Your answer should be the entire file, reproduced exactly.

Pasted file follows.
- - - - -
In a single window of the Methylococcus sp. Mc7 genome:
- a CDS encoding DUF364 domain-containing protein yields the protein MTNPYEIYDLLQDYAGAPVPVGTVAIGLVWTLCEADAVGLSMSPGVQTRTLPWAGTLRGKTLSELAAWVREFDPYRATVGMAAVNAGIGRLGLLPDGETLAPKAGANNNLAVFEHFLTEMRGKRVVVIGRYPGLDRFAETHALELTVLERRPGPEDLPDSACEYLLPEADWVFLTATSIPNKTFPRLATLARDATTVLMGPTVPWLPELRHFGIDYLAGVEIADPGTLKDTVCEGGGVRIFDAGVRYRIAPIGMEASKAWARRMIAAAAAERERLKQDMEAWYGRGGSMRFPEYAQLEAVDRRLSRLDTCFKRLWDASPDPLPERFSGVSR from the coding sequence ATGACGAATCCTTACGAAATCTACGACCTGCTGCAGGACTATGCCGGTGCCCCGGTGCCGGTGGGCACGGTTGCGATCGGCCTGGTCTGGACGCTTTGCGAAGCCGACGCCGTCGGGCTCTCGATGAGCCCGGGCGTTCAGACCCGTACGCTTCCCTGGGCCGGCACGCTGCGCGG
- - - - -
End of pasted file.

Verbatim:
In a single window of the Methylococcus sp. Mc7 genome:
- a CDS encoding DUF364 domain-containing protein yields the protein MTNPYEIYDLLQDYAGAPVPVGTVAIGLVWTLCEADAVGLSMSPGVQTRTLPWAGTLRGKTLSELAAWVREFDPYRATVGMAAVNAGIGRLGLLPDGETLAPKAGANNNLAVFEHFLTEMRGKRVVVIGRYPGLDRFAETHALELTVLERRPGPEDLPDSACEYLLPEADWVFLTATSIPNKTFPRLATLARDATTVLMGPTVPWLPELRHFGIDYLAGVEIADPGTLKDTVCEGGGVRIFDAGVRYRIAPIGMEASKAWARRMIAAAAAERERLKQDMEAWYGRGGSMRFPEYAQLEAVDRRLSRLDTCFKRLWDASPDPLPERFSGVSR from the coding sequence ATGACGAATCCTTACGAAATCTACGACCTGCTGCAGGACTATGCCGGTGCCCCGGTGCCGGTGGGCACGGTTGCGATCGGCCTGGTCTGGACGCTTTGCGAAGCCGACGCCGTCGGGCTCTCGATGAGCCCGGGCGTTCAGACCCGTACGCTTCCCTGGGCCGGCACGCTGCGCGG